Selecting the right material for bonding on rubber surfaces

Rubber is a widely-used material in an array of applications that often have very particular electrical, physical, chemical or thermal properties that allow them to comprehensively meet very specific user requirements. As such, adhesives must keenly satisfy these properties whilst also providing a strong bond with another surface and/or material.

Rubber can be bonded well with similar rubber materials as well as with dissimilar materials including glass, ceramic, plastics and metals. As each material has its own unique properties, selecting the correct bonding material for any given application and situation requires careful thought and comprehensive surface preparation.

Surface finish, chemical resistance, operating temperature, impact exposure and joint design are all important elements to consider. Additionally, you might also want to think about cure speed, strength, resilience, colour and conductivity when you are seeking out the ideal adhesive materials for your project.

Obtaining consistent rubber bonding

Surface preparation is key to optimising adhesion between different rubber surfaces. As this article explains, degreasing, chemical treatments and abrasion are all effective preparation techniques and in some instances, primers can also increase the capabilities and performance of bonding agents. It is important to carefully remove any dirt or grease as this can interfere with the adhesive and negatively impact its performance.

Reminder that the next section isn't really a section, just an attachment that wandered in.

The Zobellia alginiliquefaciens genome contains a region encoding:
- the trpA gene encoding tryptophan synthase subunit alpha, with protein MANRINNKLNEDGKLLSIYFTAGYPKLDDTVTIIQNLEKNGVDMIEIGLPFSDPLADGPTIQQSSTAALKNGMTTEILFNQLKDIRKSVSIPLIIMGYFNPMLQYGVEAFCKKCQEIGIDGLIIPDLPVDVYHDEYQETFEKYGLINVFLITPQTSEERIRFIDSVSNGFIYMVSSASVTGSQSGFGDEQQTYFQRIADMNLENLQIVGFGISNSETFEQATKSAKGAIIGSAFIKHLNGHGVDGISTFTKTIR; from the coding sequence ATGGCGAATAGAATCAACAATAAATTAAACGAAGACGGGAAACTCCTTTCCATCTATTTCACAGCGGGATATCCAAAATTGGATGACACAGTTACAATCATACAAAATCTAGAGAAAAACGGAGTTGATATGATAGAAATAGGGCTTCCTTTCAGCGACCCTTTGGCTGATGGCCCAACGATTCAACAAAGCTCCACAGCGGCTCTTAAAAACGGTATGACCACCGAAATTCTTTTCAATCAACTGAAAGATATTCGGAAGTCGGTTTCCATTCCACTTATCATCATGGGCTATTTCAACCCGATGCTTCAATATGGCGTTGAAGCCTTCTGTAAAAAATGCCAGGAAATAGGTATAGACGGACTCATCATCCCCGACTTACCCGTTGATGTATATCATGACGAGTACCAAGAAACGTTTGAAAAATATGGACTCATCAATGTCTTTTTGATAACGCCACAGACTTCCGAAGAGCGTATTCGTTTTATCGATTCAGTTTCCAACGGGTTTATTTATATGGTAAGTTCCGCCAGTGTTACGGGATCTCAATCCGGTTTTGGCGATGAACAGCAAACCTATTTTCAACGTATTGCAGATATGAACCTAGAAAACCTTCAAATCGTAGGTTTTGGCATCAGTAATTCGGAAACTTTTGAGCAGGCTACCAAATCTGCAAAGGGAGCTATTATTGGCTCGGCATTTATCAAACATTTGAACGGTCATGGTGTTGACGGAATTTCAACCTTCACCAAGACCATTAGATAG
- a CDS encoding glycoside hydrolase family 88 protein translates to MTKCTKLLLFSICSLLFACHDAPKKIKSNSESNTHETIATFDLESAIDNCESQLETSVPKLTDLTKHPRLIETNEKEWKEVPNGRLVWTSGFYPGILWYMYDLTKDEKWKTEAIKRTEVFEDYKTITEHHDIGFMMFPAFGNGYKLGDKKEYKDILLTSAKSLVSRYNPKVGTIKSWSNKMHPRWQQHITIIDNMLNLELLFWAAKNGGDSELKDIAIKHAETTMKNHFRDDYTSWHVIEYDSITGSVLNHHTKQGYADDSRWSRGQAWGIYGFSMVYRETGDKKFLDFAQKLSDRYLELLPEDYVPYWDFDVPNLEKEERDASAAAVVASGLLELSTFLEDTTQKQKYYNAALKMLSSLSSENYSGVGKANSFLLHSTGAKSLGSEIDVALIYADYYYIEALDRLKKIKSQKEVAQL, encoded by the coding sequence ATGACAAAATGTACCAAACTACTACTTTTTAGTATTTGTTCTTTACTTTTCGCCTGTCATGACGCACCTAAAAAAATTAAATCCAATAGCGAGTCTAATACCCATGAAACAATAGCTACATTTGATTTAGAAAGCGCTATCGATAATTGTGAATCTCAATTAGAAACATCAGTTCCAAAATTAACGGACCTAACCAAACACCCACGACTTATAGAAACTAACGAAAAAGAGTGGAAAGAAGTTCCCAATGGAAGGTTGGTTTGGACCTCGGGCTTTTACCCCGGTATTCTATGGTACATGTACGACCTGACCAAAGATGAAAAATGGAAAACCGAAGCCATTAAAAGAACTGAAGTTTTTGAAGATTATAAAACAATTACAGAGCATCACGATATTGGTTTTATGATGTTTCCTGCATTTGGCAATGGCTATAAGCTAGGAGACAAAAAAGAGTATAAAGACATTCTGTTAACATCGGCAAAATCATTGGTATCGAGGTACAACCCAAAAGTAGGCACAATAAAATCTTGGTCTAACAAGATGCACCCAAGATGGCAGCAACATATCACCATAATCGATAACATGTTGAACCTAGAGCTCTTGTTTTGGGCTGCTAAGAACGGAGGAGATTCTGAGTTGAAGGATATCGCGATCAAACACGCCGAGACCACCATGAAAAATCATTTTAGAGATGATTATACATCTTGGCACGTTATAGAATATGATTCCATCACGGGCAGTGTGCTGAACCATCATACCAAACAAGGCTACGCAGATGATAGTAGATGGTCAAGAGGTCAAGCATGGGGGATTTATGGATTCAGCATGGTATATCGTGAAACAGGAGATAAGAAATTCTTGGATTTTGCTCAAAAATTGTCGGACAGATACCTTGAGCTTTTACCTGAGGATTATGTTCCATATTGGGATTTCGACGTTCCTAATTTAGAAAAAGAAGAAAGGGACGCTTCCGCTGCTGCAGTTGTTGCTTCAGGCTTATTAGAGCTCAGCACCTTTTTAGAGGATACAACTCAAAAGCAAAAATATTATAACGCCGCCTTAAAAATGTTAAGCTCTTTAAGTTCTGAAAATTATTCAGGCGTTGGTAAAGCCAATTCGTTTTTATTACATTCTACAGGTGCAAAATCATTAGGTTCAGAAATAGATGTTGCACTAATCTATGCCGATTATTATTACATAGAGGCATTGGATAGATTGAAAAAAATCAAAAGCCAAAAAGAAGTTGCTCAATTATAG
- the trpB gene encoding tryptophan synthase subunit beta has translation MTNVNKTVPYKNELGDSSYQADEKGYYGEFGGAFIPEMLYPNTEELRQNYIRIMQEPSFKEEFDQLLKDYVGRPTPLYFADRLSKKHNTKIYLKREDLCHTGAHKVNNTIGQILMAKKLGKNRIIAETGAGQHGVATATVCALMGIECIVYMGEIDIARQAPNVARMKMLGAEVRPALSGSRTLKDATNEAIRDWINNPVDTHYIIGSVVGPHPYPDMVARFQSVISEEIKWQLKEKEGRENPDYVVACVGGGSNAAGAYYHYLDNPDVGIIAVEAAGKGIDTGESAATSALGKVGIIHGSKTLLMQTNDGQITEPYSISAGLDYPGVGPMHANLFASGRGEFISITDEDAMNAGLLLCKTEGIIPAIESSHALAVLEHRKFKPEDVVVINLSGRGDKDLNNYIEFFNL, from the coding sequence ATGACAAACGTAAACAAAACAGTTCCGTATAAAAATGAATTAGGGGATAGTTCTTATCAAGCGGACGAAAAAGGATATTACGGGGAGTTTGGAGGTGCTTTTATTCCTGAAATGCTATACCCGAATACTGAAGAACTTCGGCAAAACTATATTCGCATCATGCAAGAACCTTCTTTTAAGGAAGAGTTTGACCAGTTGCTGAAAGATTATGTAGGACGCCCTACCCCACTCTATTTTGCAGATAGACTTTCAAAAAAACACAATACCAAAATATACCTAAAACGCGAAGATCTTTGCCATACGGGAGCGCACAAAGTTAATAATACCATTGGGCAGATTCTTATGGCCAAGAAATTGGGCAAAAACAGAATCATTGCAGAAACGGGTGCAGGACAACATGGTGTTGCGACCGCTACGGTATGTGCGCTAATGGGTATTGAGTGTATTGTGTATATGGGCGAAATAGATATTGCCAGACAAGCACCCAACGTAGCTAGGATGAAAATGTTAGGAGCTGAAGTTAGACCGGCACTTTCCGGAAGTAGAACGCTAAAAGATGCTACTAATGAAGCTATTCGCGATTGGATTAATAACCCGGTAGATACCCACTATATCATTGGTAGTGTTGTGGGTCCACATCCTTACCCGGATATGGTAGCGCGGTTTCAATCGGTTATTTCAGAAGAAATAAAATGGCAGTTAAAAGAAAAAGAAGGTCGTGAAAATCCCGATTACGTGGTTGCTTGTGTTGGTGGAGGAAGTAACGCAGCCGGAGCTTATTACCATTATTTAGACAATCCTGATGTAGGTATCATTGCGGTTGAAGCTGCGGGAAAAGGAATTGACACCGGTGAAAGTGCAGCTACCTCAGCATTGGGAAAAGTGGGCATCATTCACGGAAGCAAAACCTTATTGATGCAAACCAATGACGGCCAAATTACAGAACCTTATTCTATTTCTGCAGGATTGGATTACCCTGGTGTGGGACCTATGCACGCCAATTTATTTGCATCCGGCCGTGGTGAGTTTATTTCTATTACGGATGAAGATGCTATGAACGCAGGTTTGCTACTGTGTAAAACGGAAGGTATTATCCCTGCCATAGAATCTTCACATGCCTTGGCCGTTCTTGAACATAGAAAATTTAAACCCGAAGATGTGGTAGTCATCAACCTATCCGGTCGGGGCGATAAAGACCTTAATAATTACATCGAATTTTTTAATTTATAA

Adhesive bonding or mechanical fastening?

As adhesives will spread the load in a uniform fashion across a joint, stress is kept to a minimum. As well as being an ideal choice for weight reduction, adhesives are also extremely durable, deliver superior sealing capabilities and can overcome a variety of problems that are often associated with bonding irregular shapes.

Importantly, manufacturing techniques and adhesive technologies have advanced significantly in recent years. Until relatively recently, for example, metal bonding adhesive options had been limited in both number and performance. Polymer adhesives like http://www.ct1ltd.com/product-applications/metal-to-metal-adhesive/, have provided a viable alternative solution to bolting and drilling, and rubber bonding adhesives are also delivering valuable alternative solutions in a range of situations.

Uses for rubber bonding adhesives

The physical properties of rubbers make them a practical and desirable option for use in a variety of specialised industries including the medical, power, automotive, electrical and aerospace fields.

From valves and gears to pump linings, escalator handrails, vehicle tyres and weather stripping, the bonding of key rubber components plays a significant role in delivering peak performance despite demanding conditions.